Every single character in this novel pretty much wanders barefoot through a field of burning coals. Some of them are too stupid to realize it, others feel it is their just desserts, others see it and turn it into something they can profit from.
George and Fraser are two Scotsmen, childhood friends who drifted apart after a fateful meeting with a pedophile. Both of them find themselves now in a position where their chosen paths in life have brought them nothing but stagnation. Fraser is a popular host of a religious show shilling for a God he barely believes in while wearing knitted jumpers sent from elderly fans, and sexually exploiting his staff. George is a man married to a wife he never really loved (the feeling is mutual with the missus) and long past hope in his mind of connecting with his teenaged daughter. Something has to give.
Saul and Leon are brothers from the American South, essentially orphans after their washed up Las Vegas showgirl mother is locked away due to her crippling case of Munchausen Byproxy. These brothers find they cannot live apart from each other, one blessed with the singing voice, looks and charm of his famous father, and the other blessed with the smarts, cunning, and heartlessness of a boxing promoter. Clearly they have a higher calling.
Claudette's curse is more than the irritating habit her lovers have of dying on her, sometimes in the act of love itself--her curse is being French. As such, she is a woman doomed to walk through life gorgeous, tragic, willing to love and drown in every pleasure imaginable, and still be acutely aware of her role on Earth as an erotic Virgin Mary for the dying. She could want a different path but the Jesus she so desperately loved as a child has personally given her the command.
The first novel from the rather jack-of-all-trades celebrity Craig Ferguson is a doozy. A highschool dropout, a boozing, drug addled stand-up comedian in Glasgow, a sometime scriptwriter, a man who was turned down at his "Braveheart" audition for "not sounding authentically Scottish" and finally a man who broke through in America on the popular "Drew Carey Show" to become the profane yet endearing host of "The Late Late Show", certainly had inspiration to draw from. He could have misfired wildy, but here, I don't think he does.
The storylines in this novel are all delicately hung on improbable premises that when shaken could easily shatter. Do it yourself religion, miracles, visitations from Jesus, visitations from Jung, walks through the afterlife, fairy tales, unexplained connections with serial killers that have no weight on the rest of the story, all take place here. Destiny pulls these characters, the fight against it, also drives them. The prose and stories very much show the influence of Ferguson's heroes, Douglas Adams and Monty Python, colliding with an acid riddled session on an overpaid psychiatrist's couch. We are asked to accept these stories early on with the reminder that there is no scientific reason for a bumblebee's ability to fly, if we can accept that, we can accept this.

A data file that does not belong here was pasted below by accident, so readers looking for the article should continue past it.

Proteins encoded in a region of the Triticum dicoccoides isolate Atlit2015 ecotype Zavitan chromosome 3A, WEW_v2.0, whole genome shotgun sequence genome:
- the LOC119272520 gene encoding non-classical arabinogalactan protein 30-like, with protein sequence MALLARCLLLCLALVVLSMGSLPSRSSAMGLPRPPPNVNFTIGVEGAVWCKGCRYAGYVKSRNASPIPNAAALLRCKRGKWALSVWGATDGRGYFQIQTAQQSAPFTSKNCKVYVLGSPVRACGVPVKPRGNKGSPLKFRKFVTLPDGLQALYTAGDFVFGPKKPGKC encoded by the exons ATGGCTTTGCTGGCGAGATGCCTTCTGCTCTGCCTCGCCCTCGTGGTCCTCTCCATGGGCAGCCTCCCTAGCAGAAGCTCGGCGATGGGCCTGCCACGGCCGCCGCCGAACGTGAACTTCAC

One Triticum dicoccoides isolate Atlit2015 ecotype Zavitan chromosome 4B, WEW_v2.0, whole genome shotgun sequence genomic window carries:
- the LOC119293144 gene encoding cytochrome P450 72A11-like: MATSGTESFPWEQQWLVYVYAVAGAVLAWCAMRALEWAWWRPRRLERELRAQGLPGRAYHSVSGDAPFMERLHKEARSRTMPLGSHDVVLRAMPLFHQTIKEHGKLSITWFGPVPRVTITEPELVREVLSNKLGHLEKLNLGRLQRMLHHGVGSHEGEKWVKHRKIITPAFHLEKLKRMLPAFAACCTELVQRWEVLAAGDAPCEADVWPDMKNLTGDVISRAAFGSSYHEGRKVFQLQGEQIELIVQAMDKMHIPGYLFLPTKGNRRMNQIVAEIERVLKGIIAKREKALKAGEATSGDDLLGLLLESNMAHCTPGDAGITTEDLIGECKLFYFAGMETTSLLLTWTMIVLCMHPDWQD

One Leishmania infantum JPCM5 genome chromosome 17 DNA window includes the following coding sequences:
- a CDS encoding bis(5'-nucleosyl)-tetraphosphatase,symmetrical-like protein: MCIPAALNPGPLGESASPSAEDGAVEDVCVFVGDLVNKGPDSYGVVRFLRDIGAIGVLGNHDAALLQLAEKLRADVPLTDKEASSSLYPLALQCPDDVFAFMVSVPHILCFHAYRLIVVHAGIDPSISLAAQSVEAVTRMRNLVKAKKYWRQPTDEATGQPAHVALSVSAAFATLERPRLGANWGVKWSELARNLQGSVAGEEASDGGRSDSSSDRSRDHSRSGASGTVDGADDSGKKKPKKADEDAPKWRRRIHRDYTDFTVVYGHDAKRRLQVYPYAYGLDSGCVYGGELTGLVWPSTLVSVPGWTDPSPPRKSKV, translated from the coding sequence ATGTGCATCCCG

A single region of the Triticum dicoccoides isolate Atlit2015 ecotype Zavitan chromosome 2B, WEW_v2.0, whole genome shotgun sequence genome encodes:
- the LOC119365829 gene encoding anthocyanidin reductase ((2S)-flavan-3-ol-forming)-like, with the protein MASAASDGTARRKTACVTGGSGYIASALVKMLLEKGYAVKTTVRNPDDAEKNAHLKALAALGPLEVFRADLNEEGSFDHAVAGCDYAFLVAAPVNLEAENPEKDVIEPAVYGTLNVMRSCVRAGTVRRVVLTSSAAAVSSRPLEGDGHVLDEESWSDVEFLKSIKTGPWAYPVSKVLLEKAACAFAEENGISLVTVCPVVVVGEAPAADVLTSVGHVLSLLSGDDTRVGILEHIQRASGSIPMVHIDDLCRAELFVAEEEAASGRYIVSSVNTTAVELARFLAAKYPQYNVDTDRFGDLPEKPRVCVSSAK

Another driving force of this novel's story is America. Not the shining, saccharine America that is sold in glossy Hollywood movies, nor the smarmy dripping with unredeemable evil America that the rest of the world shakes their head at. What he has successfully done, is take both of these Americas and combined them into a creature as coppery and weathered as Lady Liberty herself. Ferguson became an American citizen two years ago, spoke at the White House Correspondance dinner and is an unabashed patriot of his adopted country, warts and all. "I once passed by a grocery in Arkansas," he quipped on his show, "And I saw a sign that said beer, fireworks and guns sold here! And I thought to myself, 'Now THIS is my America! This is why I love this country!'"
The characters Saul and Leon are sucked early on into a searingly American clan of Christians who dance with poisonous snakes to prove their faith. This could have easily turned into a satire on "backwards America", a chance to point and laugh at things that even Americans laugh at. Ferguson, however, looks at this part of the country with an amazingly sympathetic eye. The American Hillbilly might be an uneducated, superstitious sort, but they still have a heart and decency that the cynical elite mock. White America, Ferguson writes, longs for the nostalgia of an America that never existed, and for the most part does not understand the irony in a lot of the history they've created, but there is a pull and a power to it that is both dazzling and terrifying.
There are micro-stories within this novel. Characters that pass through and within one or two paragraphs their private lives, habits and tragic ends are scrolled by and we never hear from them again. This is the writing of someone who will sit at a Starbucks and wonder if the girl passing by with the rip in her jeans is really part of something bigger in the fabric of this universe, or if her only connection to him is that they were both once atoms in the same bowl of porridge eaten by Alexander the Great.
I hope you have a fun time reading this novel. It's irreverent, perverted, hilarious, tragic, but through it all it has a heart and a willingness to believe that all of us, even the most damaged and worthless, are still capable of second chances.